This month is technology month
The issue of children’s use of technology is one that we are often asked about and so this month we are sharing ideas and information about the crucial role technology can play in supporting children’s language development by creating new opportunities for interaction and engagement. Television, tablets, smart phones and computers all provide a wealth of activities for children to practise their language skills, and for adults around them to use these opportunities to offer support.
We are in the midst of a major technology revolution, specifically a digital revolution. Children now entering school are fully fledged digital natives. Recent research by Ofcom found that six-year-olds have the same understanding of communications technology as 45-year-olds, and a ‘millennium generation’ of 14- and 15-year-olds are the most tech-savvy in the UK. Over four in 10 households now have a tablet, meaning that children are becoming computer-literate before they’ve even started primary school. This research is indicative of our expanding digital era and increases the need to consider the impact on children’s early language development.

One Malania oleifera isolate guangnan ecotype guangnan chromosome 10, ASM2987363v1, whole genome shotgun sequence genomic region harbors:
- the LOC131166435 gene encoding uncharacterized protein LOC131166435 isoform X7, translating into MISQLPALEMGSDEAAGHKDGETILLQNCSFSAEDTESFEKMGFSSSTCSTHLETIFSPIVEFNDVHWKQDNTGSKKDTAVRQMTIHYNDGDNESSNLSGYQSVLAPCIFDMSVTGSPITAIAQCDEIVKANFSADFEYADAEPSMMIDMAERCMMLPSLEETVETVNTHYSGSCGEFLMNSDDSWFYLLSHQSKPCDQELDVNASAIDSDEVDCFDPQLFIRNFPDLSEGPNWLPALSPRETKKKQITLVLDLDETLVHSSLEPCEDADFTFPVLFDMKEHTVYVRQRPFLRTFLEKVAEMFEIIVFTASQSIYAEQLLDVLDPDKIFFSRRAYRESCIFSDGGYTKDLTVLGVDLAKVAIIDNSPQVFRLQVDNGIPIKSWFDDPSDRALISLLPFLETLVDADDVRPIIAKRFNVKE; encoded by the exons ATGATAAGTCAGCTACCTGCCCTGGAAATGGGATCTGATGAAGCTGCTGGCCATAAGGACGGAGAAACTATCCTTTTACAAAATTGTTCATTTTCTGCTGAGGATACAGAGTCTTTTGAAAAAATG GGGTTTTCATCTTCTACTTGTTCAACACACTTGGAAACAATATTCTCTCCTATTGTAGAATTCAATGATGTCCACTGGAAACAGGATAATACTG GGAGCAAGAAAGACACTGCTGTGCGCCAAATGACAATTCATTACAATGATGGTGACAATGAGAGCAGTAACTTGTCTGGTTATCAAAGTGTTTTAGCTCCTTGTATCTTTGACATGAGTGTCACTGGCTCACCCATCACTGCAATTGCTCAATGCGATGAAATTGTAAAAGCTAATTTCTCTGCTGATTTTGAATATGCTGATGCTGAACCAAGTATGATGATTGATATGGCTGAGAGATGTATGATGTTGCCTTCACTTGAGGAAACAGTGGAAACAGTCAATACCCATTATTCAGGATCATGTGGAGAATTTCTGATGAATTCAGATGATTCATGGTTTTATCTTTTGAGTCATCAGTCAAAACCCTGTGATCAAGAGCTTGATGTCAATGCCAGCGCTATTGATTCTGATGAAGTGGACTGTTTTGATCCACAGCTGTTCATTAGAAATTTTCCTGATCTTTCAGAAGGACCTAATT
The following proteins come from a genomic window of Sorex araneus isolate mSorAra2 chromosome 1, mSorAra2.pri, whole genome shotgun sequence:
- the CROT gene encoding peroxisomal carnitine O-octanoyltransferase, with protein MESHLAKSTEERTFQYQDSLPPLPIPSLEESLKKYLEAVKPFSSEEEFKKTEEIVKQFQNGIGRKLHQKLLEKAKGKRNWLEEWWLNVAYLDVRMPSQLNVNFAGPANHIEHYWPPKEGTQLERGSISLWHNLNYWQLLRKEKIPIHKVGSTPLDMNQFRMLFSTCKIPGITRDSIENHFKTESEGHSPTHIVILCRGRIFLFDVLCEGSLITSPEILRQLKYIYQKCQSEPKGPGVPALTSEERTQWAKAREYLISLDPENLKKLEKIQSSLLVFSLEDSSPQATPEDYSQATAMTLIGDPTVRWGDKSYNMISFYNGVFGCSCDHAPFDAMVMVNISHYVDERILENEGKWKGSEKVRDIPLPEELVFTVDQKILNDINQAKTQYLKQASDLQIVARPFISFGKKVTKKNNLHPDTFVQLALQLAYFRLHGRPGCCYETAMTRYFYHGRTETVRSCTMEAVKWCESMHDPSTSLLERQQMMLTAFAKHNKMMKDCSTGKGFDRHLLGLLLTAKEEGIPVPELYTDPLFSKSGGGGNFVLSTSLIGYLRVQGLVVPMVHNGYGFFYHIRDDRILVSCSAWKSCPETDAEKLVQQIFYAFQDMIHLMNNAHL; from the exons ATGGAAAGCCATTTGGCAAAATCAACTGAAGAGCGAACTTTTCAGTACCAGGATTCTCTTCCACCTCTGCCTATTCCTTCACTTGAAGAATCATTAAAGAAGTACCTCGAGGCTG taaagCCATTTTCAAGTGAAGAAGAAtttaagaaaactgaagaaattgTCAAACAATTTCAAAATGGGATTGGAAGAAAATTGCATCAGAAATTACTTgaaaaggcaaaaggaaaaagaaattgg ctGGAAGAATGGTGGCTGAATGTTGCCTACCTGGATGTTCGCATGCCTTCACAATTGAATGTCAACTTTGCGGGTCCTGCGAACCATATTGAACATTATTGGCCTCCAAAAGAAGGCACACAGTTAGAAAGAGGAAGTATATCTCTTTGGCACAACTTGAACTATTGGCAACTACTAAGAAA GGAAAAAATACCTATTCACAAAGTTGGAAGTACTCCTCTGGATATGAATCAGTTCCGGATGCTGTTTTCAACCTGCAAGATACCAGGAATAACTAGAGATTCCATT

Of course, while the use of technology can be used to support speech, language and communication, early years specialists and experts agree that digital technology should not be used as a replacement to face to face interaction but rather used as a tool to supplement teaching and learning. Crucially it is the interaction between the adult and the child that supports language development; digital technology such as apps are a way of facilitating this interaction in the same way as a book or some toys might do. I CAN advise that when using tablets, iphones or other digital technology to support communication parents and practitioners alike should remain present to support the child’s understanding and use of learning.